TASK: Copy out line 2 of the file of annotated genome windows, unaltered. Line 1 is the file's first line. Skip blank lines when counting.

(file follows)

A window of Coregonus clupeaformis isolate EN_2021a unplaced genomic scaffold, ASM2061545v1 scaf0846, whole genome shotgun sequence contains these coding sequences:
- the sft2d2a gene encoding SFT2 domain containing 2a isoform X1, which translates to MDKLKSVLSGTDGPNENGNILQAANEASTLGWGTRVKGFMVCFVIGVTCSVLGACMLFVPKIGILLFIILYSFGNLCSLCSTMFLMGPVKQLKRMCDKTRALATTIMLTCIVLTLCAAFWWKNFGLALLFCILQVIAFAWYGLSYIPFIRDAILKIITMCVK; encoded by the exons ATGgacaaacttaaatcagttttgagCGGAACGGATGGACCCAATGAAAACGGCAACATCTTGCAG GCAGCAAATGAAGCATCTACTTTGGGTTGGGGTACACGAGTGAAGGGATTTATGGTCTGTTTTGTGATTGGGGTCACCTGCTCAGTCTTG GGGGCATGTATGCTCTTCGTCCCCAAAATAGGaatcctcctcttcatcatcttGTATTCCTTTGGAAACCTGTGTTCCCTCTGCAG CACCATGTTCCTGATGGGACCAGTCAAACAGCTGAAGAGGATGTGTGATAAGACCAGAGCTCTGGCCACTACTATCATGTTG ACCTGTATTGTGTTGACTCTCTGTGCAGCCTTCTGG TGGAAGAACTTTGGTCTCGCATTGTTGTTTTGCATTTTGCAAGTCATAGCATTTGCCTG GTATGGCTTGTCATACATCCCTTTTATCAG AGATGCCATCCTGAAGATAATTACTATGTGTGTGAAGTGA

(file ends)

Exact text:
- the sft2d2a gene encoding SFT2 domain containing 2a isoform X1, which translates to MDKLKSVLSGTDGPNENGNILQAANEASTLGWGTRVKGFMVCFVIGVTCSVLGACMLFVPKIGILLFIILYSFGNLCSLCSTMFLMGPVKQLKRMCDKTRALATTIMLTCIVLTLCAAFWWKNFGLALLFCILQVIAFAWYGLSYIPFIRDAILKIITMCVK; encoded by the exons ATGgacaaacttaaatcagttttgagCGGAACGGATGGACCCAATGAAAACGGCAACATCTTGCAG GCAGCAAATGAAGCATCTACTTTGGGTTGGGGTACACGAGTGAAGGGATTTATGGTCTGTTTTGTGATTGGGGTCACCTGCTCAGTCTTG GGGGCATGTATGCTCTTCGTCCCCAAAATAGGaatcctcctcttcatcatcttGTATTCCTTTGGAAACCTGTGTTCCCTCTGCAG CACCATGTTCCTGATGGGACCAGTCAAACAGCTGAAGAGGATGTGTGATAAGACCAGAGCTCTGGCCACTACTATCATGTTG ACCTGTATTGTGTTGACTCTCTGTGCAGCCTTCTGG TGGAAGAACTTTGGTCTCGCATTGTTGTTTTGCATTTTGCAAGTCATAGCATTTGCCTG GTATGGCTTGTCATACATCCCTTTTATCAG AGATGCCATCCTGAAGATAATTACTATGTGTGTGAAGTGA